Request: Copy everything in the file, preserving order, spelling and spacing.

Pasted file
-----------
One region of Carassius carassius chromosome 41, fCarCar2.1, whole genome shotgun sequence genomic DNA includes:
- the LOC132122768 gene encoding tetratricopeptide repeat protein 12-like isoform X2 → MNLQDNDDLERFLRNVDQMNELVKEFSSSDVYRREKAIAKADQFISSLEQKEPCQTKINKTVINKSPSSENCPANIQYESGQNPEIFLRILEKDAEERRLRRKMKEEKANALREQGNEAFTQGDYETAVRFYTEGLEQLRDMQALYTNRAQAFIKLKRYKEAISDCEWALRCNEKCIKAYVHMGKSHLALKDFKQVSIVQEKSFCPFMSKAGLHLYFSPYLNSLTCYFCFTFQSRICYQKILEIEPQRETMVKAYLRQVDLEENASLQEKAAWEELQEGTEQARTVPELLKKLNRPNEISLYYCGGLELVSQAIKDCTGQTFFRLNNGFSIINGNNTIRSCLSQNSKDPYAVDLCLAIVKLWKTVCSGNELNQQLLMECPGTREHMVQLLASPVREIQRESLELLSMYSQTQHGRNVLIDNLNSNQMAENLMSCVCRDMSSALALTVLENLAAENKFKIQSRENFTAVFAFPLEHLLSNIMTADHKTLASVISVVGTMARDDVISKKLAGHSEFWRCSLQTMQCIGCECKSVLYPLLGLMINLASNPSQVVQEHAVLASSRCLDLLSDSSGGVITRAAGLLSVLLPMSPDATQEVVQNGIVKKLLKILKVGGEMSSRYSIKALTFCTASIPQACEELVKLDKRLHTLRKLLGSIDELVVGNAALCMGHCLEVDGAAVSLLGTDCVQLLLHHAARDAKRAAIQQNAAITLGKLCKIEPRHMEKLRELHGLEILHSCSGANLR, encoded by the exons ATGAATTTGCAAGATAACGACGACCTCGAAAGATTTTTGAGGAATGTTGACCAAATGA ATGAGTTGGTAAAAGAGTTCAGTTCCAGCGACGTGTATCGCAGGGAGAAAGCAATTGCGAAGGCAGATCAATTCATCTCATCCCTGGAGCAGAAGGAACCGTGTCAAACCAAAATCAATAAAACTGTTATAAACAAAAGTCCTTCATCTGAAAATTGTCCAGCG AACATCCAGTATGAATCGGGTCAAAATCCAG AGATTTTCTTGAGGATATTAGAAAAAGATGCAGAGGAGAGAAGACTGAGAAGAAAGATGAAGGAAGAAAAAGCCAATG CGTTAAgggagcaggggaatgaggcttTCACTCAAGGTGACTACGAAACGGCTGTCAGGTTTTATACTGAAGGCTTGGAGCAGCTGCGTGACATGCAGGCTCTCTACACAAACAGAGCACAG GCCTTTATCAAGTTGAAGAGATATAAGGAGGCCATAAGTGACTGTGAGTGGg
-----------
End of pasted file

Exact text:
One region of Carassius carassius chromosome 41, fCarCar2.1, whole genome shotgun sequence genomic DNA includes:
- the LOC132122768 gene encoding tetratricopeptide repeat protein 12-like isoform X2 → MNLQDNDDLERFLRNVDQMNELVKEFSSSDVYRREKAIAKADQFISSLEQKEPCQTKINKTVINKSPSSENCPANIQYESGQNPEIFLRILEKDAEERRLRRKMKEEKANALREQGNEAFTQGDYETAVRFYTEGLEQLRDMQALYTNRAQAFIKLKRYKEAISDCEWALRCNEKCIKAYVHMGKSHLALKDFKQVSIVQEKSFCPFMSKAGLHLYFSPYLNSLTCYFCFTFQSRICYQKILEIEPQRETMVKAYLRQVDLEENASLQEKAAWEELQEGTEQARTVPELLKKLNRPNEISLYYCGGLELVSQAIKDCTGQTFFRLNNGFSIINGNNTIRSCLSQNSKDPYAVDLCLAIVKLWKTVCSGNELNQQLLMECPGTREHMVQLLASPVREIQRESLELLSMYSQTQHGRNVLIDNLNSNQMAENLMSCVCRDMSSALALTVLENLAAENKFKIQSRENFTAVFAFPLEHLLSNIMTADHKTLASVISVVGTMARDDVISKKLAGHSEFWRCSLQTMQCIGCECKSVLYPLLGLMINLASNPSQVVQEHAVLASSRCLDLLSDSSGGVITRAAGLLSVLLPMSPDATQEVVQNGIVKKLLKILKVGGEMSSRYSIKALTFCTASIPQACEELVKLDKRLHTLRKLLGSIDELVVGNAALCMGHCLEVDGAAVSLLGTDCVQLLLHHAARDAKRAAIQQNAAITLGKLCKIEPRHMEKLRELHGLEILHSCSGANLR, encoded by the exons ATGAATTTGCAAGATAACGACGACCTCGAAAGATTTTTGAGGAATGTTGACCAAATGA ATGAGTTGGTAAAAGAGTTCAGTTCCAGCGACGTGTATCGCAGGGAGAAAGCAATTGCGAAGGCAGATCAATTCATCTCATCCCTGGAGCAGAAGGAACCGTGTCAAACCAAAATCAATAAAACTGTTATAAACAAAAGTCCTTCATCTGAAAATTGTCCAGCG AACATCCAGTATGAATCGGGTCAAAATCCAG AGATTTTCTTGAGGATATTAGAAAAAGATGCAGAGGAGAGAAGACTGAGAAGAAAGATGAAGGAAGAAAAAGCCAATG CGTTAAgggagcaggggaatgaggcttTCACTCAAGGTGACTACGAAACGGCTGTCAGGTTTTATACTGAAGGCTTGGAGCAGCTGCGTGACATGCAGGCTCTCTACACAAACAGAGCACAG GCCTTTATCAAGTTGAAGAGATATAAGGAGGCCATAAGTGACTGTGAGTGGg